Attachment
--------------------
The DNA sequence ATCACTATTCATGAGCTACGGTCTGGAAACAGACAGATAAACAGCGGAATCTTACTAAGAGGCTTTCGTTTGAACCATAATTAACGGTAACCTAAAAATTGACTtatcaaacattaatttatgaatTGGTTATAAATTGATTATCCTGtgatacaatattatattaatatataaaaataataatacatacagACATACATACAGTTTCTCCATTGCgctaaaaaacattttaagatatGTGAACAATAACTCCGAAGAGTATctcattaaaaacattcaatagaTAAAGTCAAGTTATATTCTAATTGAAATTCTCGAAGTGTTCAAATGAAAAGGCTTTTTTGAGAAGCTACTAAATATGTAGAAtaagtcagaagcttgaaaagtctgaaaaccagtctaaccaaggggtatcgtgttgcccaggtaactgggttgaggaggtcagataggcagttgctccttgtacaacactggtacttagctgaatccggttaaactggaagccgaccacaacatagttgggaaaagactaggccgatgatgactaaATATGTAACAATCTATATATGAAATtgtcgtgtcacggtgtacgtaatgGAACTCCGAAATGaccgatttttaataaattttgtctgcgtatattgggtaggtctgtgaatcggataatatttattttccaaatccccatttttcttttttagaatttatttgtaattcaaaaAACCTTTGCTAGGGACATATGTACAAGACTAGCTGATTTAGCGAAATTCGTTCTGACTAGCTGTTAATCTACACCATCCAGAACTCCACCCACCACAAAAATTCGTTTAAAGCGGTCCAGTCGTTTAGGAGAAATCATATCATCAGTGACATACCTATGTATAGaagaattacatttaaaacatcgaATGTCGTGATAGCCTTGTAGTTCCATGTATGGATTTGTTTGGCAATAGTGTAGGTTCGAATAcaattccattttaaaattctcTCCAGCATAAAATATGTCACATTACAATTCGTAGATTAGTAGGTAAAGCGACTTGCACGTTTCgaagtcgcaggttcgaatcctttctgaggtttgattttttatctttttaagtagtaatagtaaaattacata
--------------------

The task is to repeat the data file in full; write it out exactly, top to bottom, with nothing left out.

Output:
The DNA sequence ATCACTATTCATGAGCTACGGTCTGGAAACAGACAGATAAACAGCGGAATCTTACTAAGAGGCTTTCGTTTGAACCATAATTAACGGTAACCTAAAAATTGACTtatcaaacattaatttatgaatTGGTTATAAATTGATTATCCTGtgatacaatattatattaatatataaaaataataatacatacagACATACATACAGTTTCTCCATTGCgctaaaaaacattttaagatatGTGAACAATAACTCCGAAGAGTATctcattaaaaacattcaatagaTAAAGTCAAGTTATATTCTAATTGAAATTCTCGAAGTGTTCAAATGAAAAGGCTTTTTTGAGAAGCTACTAAATATGTAGAAtaagtcagaagcttgaaaagtctgaaaaccagtctaaccaaggggtatcgtgttgcccaggtaactgggttgaggaggtcagataggcagttgctccttgtacaacactggtacttagctgaatccggttaaactggaagccgaccacaacatagttgggaaaagactaggccgatgatgactaaATATGTAACAATCTATATATGAAATtgtcgtgtcacggtgtacgtaatgGAACTCCGAAATGaccgatttttaataaattttgtctgcgtatattgggtaggtctgtgaatcggataatatttattttccaaatccccatttttcttttttagaatttatttgtaattcaaaaAACCTTTGCTAGGGACATATGTACAAGACTAGCTGATTTAGCGAAATTCGTTCTGACTAGCTGTTAATCTACACCATCCAGAACTCCACCCACCACAAAAATTCGTTTAAAGCGGTCCAGTCGTTTAGGAGAAATCATATCATCAGTGACATACCTATGTATAGaagaattacatttaaaacatcgaATGTCGTGATAGCCTTGTAGTTCCATGTATGGATTTGTTTGGCAATAGTGTAGGTTCGAATAcaattccattttaaaattctcTCCAGCATAAAATATGTCACATTACAATTCGTAGATTAGTAGGTAAAGCGACTTGCACGTTTCgaagtcgcaggttcgaatcctttctgaggtttgattttttatctttttaagtagtaatagtaaaattacata